Short answer:  If you got deep pockets and lots of developers (like Facebook), and you want features HTML5 can not provide, go native.  But really it depends on what you’re trying to do and what resources you have.

The right answer only happens after goals have been identified, both short term and long term. This blog post will not cover all the details needed to answer the question, instead it will provide a few links that cover the details.  Note there is also a third option of building a hybrid apps (native apps that get the latest content from the web).

Overview:

Trend towards HTML5 (aka web apps)

Still want native

Option 3: Hybrid

HTML5 Facebook Announcement, Sept 2012

For techies: The details

I hope the links above helped. Remember not to confuse whats best for your app with what other apps do or how they do it.  If you’re still not sure, one approach is to design a web app first, and if it doesn’t meet your needs (which should be fleshed out during the design phase), then go native.

 

Best Music and Audio Players on Android

July 21st, 2012

Last fall i switched from iPhone to Android and for the most part am happy I did.  Apple has great design, but you can only do things the apple way and i wanted more options.  One of the things I wanted was more audio playing/managing options.   I don’t just want any player, I am picky – I’ve listed my requirements below.

Goal

Sync audio (music and talk/news radio) with Android.  Specifically:

  • Make it easy to create/edit playlist on mac, and sync it with bionic, the way iTunes and iPhone work.  Includes adding and removing songs from a existing playlist, and those songs get sync’d .. easily.
  • Make it easy to do daily syncs of podcasts from iTunes (or skip itunes and sync android with internets)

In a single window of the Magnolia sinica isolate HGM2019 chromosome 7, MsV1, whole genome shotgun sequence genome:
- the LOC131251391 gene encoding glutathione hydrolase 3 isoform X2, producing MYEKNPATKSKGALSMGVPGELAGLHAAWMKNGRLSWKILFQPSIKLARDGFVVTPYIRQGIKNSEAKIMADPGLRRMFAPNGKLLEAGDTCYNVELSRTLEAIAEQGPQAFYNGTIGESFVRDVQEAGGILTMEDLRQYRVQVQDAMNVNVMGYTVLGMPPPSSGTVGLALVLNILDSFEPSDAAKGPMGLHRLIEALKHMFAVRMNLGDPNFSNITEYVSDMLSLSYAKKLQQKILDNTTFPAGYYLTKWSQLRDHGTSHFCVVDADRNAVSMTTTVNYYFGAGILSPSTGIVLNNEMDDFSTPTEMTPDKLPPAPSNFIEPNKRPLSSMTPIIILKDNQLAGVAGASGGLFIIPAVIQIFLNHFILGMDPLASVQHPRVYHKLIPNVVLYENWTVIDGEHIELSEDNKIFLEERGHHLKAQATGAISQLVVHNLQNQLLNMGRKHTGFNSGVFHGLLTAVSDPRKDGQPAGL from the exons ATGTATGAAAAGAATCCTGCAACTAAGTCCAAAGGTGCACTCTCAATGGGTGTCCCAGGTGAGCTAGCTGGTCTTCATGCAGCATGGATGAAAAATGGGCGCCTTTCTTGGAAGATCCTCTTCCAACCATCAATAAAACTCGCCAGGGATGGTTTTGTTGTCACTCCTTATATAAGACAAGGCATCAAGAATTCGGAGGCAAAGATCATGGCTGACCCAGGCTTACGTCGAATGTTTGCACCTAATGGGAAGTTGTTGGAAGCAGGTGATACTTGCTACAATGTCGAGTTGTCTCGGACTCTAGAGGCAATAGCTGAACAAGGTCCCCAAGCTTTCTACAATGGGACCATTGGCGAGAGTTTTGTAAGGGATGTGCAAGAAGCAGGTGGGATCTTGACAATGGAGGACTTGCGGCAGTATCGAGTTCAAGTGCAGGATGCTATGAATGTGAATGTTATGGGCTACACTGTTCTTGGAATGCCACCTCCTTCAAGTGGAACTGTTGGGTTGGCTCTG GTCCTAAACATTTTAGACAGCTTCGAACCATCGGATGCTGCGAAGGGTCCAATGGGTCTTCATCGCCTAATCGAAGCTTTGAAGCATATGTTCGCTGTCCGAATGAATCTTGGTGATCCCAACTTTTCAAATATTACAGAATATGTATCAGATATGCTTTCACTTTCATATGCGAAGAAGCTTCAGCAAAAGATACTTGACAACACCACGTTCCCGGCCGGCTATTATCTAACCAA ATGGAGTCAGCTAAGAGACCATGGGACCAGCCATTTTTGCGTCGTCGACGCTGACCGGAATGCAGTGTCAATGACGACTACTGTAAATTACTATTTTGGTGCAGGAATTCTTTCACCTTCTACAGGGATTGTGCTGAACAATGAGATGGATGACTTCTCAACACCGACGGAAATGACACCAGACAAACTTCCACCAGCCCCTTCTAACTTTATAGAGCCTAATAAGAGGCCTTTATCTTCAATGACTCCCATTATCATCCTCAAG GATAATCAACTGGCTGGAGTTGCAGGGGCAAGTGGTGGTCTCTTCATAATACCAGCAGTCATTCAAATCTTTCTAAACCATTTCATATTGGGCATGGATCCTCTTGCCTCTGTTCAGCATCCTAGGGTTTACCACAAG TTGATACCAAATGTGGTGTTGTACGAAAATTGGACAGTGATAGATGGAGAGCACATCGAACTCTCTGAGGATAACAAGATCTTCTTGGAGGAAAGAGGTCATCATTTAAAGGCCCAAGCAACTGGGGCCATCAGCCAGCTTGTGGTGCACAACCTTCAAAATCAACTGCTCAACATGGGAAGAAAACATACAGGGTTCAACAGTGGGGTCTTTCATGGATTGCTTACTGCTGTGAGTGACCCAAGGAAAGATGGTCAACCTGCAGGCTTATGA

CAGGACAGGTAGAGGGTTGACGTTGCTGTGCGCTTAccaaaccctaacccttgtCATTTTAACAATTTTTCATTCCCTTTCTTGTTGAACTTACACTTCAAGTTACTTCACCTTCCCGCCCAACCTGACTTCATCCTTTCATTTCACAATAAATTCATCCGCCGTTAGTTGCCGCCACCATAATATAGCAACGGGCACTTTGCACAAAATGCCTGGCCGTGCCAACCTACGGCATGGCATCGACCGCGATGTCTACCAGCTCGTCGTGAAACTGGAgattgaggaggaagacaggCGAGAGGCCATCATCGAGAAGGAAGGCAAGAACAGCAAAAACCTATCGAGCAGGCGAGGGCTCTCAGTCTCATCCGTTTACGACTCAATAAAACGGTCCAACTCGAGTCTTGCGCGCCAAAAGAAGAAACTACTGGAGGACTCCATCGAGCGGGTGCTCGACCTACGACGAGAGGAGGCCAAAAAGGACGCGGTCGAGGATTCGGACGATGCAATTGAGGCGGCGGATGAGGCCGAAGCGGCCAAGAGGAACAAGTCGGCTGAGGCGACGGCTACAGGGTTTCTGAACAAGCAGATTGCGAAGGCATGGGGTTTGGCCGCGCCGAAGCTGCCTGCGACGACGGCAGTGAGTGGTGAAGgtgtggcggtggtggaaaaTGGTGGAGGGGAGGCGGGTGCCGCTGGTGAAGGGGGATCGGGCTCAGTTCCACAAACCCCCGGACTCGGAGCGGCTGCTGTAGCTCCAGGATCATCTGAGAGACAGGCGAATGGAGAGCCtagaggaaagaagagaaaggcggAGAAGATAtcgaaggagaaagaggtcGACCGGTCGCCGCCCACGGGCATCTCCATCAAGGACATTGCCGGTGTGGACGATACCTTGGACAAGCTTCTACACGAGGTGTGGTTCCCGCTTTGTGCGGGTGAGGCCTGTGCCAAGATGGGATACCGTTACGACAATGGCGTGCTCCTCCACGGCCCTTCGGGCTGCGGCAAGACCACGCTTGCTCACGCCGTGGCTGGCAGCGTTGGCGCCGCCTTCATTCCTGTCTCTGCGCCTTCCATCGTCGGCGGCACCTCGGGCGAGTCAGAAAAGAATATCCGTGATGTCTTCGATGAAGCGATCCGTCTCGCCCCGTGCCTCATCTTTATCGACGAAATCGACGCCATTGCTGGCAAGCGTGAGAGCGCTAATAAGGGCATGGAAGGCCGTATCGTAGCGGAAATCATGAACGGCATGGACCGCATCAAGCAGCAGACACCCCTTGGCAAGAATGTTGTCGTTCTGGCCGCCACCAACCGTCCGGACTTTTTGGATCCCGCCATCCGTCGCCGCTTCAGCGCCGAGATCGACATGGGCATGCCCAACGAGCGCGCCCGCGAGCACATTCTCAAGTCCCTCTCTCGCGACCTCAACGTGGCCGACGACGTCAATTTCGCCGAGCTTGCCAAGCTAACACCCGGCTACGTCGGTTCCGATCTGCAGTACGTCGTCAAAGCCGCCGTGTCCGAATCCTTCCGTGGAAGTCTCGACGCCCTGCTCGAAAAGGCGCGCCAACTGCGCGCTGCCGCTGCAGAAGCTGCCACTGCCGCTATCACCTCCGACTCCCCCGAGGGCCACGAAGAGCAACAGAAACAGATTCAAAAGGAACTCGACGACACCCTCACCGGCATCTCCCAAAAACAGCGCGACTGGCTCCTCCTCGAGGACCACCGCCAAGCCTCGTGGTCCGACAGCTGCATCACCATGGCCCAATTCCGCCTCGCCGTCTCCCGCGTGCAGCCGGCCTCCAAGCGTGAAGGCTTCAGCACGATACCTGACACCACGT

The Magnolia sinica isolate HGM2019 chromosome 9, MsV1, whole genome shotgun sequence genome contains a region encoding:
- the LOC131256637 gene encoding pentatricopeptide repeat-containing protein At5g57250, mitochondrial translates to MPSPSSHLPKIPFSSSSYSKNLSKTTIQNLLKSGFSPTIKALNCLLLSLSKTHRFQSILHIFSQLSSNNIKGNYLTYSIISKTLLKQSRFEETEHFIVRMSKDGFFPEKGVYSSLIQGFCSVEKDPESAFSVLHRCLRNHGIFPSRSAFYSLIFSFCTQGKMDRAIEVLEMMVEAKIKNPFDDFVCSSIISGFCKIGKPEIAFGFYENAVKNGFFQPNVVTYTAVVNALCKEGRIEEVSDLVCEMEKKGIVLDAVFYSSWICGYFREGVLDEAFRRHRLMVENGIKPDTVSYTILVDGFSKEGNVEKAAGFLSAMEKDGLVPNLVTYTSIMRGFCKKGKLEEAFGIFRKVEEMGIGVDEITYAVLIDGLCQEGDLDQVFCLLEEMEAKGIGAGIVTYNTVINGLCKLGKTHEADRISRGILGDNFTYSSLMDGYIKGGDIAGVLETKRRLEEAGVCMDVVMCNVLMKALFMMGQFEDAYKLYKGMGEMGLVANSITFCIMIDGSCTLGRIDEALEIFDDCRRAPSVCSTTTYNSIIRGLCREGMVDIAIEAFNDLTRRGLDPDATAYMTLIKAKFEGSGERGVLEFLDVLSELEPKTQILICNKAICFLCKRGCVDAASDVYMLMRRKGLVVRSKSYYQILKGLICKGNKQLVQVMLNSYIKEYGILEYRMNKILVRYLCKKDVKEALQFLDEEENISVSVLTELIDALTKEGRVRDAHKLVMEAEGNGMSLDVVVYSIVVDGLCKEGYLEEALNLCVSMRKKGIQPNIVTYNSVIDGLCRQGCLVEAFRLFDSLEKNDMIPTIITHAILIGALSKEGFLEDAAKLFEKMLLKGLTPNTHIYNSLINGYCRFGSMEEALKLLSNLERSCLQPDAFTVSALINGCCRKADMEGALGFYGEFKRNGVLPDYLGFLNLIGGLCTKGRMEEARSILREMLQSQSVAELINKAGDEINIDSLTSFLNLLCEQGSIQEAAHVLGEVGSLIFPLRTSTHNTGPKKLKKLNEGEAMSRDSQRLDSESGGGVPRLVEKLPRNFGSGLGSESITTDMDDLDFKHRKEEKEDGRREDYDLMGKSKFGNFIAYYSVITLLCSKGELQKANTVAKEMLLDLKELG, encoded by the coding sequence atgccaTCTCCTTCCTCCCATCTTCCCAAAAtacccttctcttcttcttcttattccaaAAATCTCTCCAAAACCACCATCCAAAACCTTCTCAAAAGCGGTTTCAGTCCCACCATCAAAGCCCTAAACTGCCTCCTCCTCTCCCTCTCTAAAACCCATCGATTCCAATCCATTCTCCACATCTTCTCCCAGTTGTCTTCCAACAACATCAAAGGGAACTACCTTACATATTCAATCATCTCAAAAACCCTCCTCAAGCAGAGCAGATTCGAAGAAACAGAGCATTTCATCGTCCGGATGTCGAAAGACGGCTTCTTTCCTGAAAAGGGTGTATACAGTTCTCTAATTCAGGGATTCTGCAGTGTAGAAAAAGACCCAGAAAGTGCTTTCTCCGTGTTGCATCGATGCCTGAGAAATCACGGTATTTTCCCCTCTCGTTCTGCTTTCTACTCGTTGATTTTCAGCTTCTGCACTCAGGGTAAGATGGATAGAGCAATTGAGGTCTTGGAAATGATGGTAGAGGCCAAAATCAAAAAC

• Make it easy to delete songs/playlists from android.
  • Do it all for Free.

Environment:

  • Mac with 5,000+ songs and podcasts in iTunes.
  • 400GB of mp3s on backup drive.
  • Fast wifi at home, but dsl (slow) between home and internet.
  • Android bionic phone, limited storage (8GB, can only sync a few playlists of songs from my collection).

Solutions

.


Winamp is similar to the classic program from the 90′s. For android, its a complete and quality program, few bugs.  Similar to Doubletwist.

Pros

  • UI is functionally complete and then some.
    • Bottom always has a drawer that you can drag up to get info on what is currently playing.
    • Clicking on winamp lightening bolt logo in bottom right goes to main menu
    • Has a progress bar showing elapsed and total time of current track, and you can drag current position marker to move to end or beginning of track.
    • Pressing and holding next/prev arrow buttons goes fwd/back a few seconds in track.  Great for fine-positioning tracks over an hour (too hard to do with position marker on progress bar).
  • You can’t sort songs, but there are 3 useful built-in playlists: Recently Added, Recently Played ,Top Played
  • Pauses when headphones are pulled out
    • nice if you’re out and about listening on your headphones and someone asks you a question, you can immediately pull out cord, talk, and then spend time with android to start playing where you left off.

Cons

  • Updating playlists duplicates them, should replace. You can manually delete older ones by tap and hold, but if you want to auto-sync 5 playlists, you will have to manually delete 5 every time you sync.  Gets old real quick.

.

Doubletwist is complete music app, appealing to those who like iTunes

Pros

  • UI is functionally complete and then some.
  • Very easy to manage through iTunes, then ready to sync, launch doubeltwist, connect phone via usb, and done

Cons

  • Adding new songs to existing playlist in iTunes does not update playlist in Doubletwist on phone.  However, there is a fix – open Winamp and delete all but most recent version of a playlist, then come back to doubletwist to see most updated version of playlist (see Winamp Cons)

.

Google Music Beta, now Play Music, is Google’s version of iCloud.  You sync your music from your computer to the cloud, then either download to android or stream real-time.

Pros

  • Sync without wires, over the cloud
  • Stream is useful if you have fast connection and not enough space on device

Cons

  • Cloud syncing is WAY too slow.  Syncing one or two songs is fine, but to sync GB from mac to internet and back to android takes forever.
  • UI for app is pretty basic
  • Has bugs .. like syncing unknown albums

.

DoggCatcher (DC) Podcast App, is for the android only, does not run on a computer (a mac).  You  setup your podcast feeds directly on your phone.

Pros

  • Best way to manage podcasts – on phone directly
  • Intuitive interface
    • Feeds – lists all your podcast feeds, add by category or suggestions or search. Perfect.
    • Playing – summary and complete description about podcast (other players cut this info off)
    • Audio – lists all downloaded podcasts, tap and hold to reveal many options